Bert Facey sees himself as an ordinary man, but his remarkable story reveals a winner against impossible odds. At eight, his childhood ended and he went out to work clearing, ploughing, fencing, droving, sinking dams, boxing with a travelling troupe. He survived Gallipoli to become a farmer, but was forced to leave the land during the Depression.
Our group had an interesting discussion on the life and times of A.B. Facey this month. We were generally agreed that he was a special man who took what life handed him and did the best he could with it. Things were not easy back then and we all acknowledged that the general mentality of taking responsibility for oneself was common, but Facey had a remarkable ability to ride through the hard times with a positive attitude. Whether this was an individual trait he was born with or a result of early childhood experiences, we were not able to discern.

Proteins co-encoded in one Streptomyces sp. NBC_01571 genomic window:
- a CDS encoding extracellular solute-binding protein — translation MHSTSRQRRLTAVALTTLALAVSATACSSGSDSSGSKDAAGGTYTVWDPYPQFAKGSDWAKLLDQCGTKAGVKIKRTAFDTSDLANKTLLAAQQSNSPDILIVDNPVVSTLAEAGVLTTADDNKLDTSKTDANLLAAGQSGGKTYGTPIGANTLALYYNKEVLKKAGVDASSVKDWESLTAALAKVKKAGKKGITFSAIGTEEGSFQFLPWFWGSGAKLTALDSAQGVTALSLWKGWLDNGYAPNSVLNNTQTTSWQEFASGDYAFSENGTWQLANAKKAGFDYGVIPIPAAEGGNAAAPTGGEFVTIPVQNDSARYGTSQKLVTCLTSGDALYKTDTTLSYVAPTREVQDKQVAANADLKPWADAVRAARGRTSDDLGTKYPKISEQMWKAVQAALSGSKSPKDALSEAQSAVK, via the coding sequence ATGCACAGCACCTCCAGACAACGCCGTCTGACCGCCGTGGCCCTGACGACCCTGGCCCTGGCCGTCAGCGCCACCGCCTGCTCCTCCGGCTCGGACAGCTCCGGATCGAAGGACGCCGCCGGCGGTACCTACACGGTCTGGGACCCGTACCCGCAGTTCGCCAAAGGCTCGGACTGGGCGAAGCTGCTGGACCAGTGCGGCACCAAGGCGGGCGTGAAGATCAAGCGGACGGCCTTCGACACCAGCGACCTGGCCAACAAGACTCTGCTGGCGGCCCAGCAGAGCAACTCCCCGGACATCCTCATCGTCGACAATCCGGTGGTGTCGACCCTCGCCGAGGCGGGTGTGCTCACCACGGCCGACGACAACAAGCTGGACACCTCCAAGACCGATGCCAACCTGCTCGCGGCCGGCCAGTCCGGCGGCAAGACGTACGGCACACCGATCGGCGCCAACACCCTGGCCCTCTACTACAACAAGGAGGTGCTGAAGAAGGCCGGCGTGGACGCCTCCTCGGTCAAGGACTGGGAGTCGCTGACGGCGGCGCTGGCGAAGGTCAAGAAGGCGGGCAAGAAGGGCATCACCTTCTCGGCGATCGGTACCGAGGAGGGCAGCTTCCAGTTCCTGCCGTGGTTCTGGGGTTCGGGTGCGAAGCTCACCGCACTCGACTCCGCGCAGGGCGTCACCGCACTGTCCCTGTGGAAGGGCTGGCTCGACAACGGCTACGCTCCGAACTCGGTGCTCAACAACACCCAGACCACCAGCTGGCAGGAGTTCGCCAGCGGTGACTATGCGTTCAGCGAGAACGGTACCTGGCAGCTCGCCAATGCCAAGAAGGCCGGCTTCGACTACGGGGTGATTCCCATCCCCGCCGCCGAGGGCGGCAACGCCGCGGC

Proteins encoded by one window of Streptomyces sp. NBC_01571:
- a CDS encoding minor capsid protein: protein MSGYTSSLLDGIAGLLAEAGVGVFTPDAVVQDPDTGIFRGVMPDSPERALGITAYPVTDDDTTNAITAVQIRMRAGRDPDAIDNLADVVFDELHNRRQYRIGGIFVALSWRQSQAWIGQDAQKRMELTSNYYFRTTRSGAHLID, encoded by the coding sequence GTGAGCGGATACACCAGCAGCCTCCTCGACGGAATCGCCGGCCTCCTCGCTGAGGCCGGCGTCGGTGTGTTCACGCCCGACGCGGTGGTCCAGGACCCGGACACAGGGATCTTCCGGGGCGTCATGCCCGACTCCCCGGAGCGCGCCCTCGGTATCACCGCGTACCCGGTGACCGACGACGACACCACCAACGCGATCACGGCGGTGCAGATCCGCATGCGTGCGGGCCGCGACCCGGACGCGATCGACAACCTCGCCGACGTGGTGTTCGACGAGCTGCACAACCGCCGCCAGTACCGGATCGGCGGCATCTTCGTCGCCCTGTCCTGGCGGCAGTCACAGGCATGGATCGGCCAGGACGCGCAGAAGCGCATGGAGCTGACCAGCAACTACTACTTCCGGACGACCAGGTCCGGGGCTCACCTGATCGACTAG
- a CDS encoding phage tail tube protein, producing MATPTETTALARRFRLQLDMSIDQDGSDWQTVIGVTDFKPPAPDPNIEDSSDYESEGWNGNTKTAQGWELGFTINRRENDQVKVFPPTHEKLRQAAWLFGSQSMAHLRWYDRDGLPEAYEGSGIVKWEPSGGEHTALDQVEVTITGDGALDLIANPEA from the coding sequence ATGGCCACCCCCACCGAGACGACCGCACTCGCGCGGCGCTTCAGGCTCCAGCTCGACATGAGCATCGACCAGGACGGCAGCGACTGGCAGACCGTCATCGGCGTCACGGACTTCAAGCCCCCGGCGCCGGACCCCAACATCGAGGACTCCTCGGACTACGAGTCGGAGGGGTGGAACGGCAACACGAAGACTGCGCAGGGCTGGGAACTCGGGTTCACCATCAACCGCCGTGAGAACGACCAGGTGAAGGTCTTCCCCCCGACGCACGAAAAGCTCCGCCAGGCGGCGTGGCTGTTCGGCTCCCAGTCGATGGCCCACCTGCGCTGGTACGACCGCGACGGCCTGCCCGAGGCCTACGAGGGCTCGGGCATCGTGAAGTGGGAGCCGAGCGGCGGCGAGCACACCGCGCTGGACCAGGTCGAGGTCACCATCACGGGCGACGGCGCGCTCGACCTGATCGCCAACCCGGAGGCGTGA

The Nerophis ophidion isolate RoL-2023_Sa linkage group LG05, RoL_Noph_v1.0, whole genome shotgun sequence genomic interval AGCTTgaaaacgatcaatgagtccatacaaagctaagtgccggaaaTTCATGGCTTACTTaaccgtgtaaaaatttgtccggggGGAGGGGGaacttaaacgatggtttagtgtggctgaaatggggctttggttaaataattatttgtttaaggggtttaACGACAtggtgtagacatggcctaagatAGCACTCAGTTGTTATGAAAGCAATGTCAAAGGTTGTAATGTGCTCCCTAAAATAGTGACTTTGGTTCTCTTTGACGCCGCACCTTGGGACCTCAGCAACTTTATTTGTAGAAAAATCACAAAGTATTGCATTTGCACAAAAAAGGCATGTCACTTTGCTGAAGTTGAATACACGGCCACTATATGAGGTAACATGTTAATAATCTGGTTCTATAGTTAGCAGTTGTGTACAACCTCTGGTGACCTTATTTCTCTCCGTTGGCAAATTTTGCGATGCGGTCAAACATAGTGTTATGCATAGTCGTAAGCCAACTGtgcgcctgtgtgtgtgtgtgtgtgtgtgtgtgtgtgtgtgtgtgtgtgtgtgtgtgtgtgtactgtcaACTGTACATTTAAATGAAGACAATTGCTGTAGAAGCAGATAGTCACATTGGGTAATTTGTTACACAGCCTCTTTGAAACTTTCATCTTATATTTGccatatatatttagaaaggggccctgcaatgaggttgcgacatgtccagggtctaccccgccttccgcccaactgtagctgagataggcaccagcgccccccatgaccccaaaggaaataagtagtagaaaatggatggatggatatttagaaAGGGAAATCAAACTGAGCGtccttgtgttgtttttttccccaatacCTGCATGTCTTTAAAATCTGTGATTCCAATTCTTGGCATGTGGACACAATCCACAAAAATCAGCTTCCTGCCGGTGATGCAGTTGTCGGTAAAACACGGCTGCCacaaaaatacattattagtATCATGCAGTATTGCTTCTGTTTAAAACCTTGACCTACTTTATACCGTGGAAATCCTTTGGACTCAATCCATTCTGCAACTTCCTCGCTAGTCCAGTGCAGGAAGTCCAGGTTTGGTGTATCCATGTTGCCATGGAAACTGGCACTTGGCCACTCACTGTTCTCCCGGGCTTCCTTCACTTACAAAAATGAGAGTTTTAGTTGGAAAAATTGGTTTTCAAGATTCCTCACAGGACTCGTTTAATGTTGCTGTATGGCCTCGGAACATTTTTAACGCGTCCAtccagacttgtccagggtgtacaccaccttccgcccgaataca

In any case, we were all impressed with his writing skills, considering his late education, and believe he did a more than admiral job of recording his memories. This all led to a great discussion on the huge differences to today’s generation of young people … those who have seen little or no tough times and how they perceive their world and their place in it, role models, class conscience and in ‘the less you have, the better you are’ theory. All very interesting and stimulating!
The publishing date of A Fortunate Life was a surprise to most of us, believing it to be around the ‘60s or ‘70s when in fact it was not published until 1982, just a year before Facey’s death. This made his memory and ability to recall so much of his life even more remarkable in our eyes, and places it firmly in the list of must reads … for all generations.